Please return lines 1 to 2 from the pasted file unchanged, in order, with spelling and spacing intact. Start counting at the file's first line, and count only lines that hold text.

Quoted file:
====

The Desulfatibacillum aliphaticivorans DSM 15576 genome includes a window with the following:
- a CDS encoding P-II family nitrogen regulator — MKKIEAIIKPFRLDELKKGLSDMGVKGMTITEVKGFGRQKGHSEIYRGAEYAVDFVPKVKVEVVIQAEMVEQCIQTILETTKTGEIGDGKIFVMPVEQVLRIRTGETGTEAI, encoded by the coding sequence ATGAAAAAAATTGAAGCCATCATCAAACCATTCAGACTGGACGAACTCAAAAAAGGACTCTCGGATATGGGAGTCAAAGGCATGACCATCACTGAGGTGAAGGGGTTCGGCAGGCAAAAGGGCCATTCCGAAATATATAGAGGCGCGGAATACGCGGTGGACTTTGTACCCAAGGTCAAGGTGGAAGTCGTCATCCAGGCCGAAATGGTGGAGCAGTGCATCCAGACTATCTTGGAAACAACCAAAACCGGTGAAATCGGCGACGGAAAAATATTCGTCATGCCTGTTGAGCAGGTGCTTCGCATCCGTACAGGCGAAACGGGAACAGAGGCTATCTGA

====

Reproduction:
The Desulfatibacillum aliphaticivorans DSM 15576 genome includes a window with the following:
- a CDS encoding P-II family nitrogen regulator — MKKIEAIIKPFRLDELKKGLSDMGVKGMTITEVKGFGRQKGHSEIYRGAEYAVDFVPKVKVEVVIQAEMVEQCIQTILETTKTGEIGDGKIFVMPVEQVLRIRTGETGTEAI, encoded by the coding sequence ATGAAAAAAATTGAAGCCATCATCAAACCATTCAGACTGGACGAACTCAAAAAAGGACTCTCGGATATGGGAGTCAAAGGCATGACCATCACTGAGGTGAAGGGGTTCGGCAGGCAAAAGGGCCATTCCGAAATATATAGAGGCGCGGAATACGCGGTGGACTTTGTACCCAAGGTCAAGGTGGAAGTCGTCATCCAGGCCGAAATGGTGGAGCAGTGCATCCAGACTATCTTGGAAACAACCAAAACCGGTGAAATCGGCGACGGAAAAATATTCGTCATGCCTGTTGAGCAGGTGCTTCGCATCCGTACAGGCGAAACGGGAACAGAGGCTATCTGA